The windows in your home are a portal to the outdoors, a way to let light in when you enjoy the view of your garden, yard or landscape. The last thing you want to see is a sweaty window plastered in a film of condensation.

Not only are windows covered in condensation unsightly, they also can be a sign of a more serious air-quality issue within your home. Thankfully, there’s numerous things you can attempt to resolve the problem.

What Causes Sweating in Windows

Condensation on the interior of windows is produced by the moist warm air throughout your home hitting the cold surface of the windows. It’s notably prevalent during the winter when it’s much chillier outside than it is within your home.

Inside Moisture vs. In Between Panes

When talking about condensation, it’s necessary to recognize the difference between moisture on the inside of your windows versus moisture in between the windowpanes. One is an air-quality issue and the other is a window issue.

  • Moisture within a window is created from the warm damp air throughout your home collecting on the glass.
  • Any moisture you find between windowpanes is caused when the window seal stops working and moisture gets in between the two panes of glass, and at that point the window should be repaired or replaced.
  • Condensation in the windows isn’t a window issue and can instead be fixed by adjusting the humidity inside your home. Different things produce humidity in a home, including showers, cooking, bathing or even breathing.

Why Condensation on Windows Can Be a Problem

Even though you might consider condensation inside your windows is a cosmetic issue, it may also be indicating your home has excess humidity. If this is in fact the case, water may also be collecting on window frames, cold walls or other surfaces. Even a slim film of water can help wood surfaces to mildew or rot over time, increasing the growth of mildew or mold.

How to Reduce Humidity Inside Your Home

Fortunately there are several options for eliminating moisture from the air throughout your home.

If you have a humidifier active inside your home – whether it be a smaller unit or a whole-house humidifier – lower it further so the humidity inside your home decreases.

If you don’t have a humidifier running and your home’s humidity level is higher than you prefer, look into purchasing a dehumidifier. While humidifiers put moisture in your home so the air doesn’t become too dry, a dehumidifier pulls excess moisture out of the air.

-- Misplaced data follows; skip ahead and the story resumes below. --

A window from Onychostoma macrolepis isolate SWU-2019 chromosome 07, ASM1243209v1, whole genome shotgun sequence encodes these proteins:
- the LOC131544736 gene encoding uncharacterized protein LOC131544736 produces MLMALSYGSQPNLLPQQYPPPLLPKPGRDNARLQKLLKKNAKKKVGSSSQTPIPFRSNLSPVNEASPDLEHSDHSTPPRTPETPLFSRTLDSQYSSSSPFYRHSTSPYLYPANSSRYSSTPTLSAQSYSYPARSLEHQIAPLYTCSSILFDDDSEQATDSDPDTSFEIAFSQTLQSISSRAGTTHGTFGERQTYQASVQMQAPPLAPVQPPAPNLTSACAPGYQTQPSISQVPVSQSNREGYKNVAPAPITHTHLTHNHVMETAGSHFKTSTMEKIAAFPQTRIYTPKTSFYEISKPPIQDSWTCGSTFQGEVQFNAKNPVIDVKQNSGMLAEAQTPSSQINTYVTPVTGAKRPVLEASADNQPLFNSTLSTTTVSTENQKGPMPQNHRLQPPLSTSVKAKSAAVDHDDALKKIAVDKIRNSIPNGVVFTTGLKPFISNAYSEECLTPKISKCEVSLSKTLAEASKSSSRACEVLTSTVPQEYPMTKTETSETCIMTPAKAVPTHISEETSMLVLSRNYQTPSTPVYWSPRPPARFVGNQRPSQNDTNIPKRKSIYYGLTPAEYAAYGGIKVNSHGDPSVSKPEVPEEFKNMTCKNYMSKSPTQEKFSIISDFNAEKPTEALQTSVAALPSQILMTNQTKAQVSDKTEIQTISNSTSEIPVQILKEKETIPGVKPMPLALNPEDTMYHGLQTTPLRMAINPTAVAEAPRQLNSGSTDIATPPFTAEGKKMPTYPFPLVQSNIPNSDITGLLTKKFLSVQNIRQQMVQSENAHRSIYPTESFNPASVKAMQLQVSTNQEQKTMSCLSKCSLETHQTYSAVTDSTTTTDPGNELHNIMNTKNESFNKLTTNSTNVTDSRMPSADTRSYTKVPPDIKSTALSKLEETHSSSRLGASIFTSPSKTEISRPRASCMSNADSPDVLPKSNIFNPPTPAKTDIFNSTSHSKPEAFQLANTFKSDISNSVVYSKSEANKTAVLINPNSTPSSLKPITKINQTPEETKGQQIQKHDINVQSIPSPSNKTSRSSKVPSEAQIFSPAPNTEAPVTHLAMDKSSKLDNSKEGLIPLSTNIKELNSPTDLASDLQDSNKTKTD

Compact, portable dehumidifiers can absorb the water from an entire room. However, these units require emptying water trays and generally service a somewhat limited area. A whole-house dehumidifier will eliminate moisture from your entire home.

Whole-house dehumidifier systems are managed by a humidistat, which permits you to establish a humidity level precisely like you would select a temperature via your thermostat. The unit will run instantly when the humidity level overtakes the set level. These systems collaborate with your home’s HVAC system, so you will want to contact experienced professionals for whole-house dehumidifier installation Santa Clarita.

Alternative Ways to Reduce Condensation on Windows

  • Exhaust fans. Putting in exhaust fans around humidity hotspots like the bathroom, laundry room or above the oven can help by pulling the warm, humid air from these spaces out of your home before it can increase the humidity level in your home.
  • Ceiling fans. Turning on ceiling fans can also keep air moving throughout the home so humid air doesn’t get trapped in one area.
  • Opening up window treatments. Opening the blinds or drapes can decrease condensation by stopping the damp air from being stuck against the windowpane.

By decreasing humidity across your home and moving air throughout your home, you can enjoy clear, moisture-free windows even in the middle of the winter.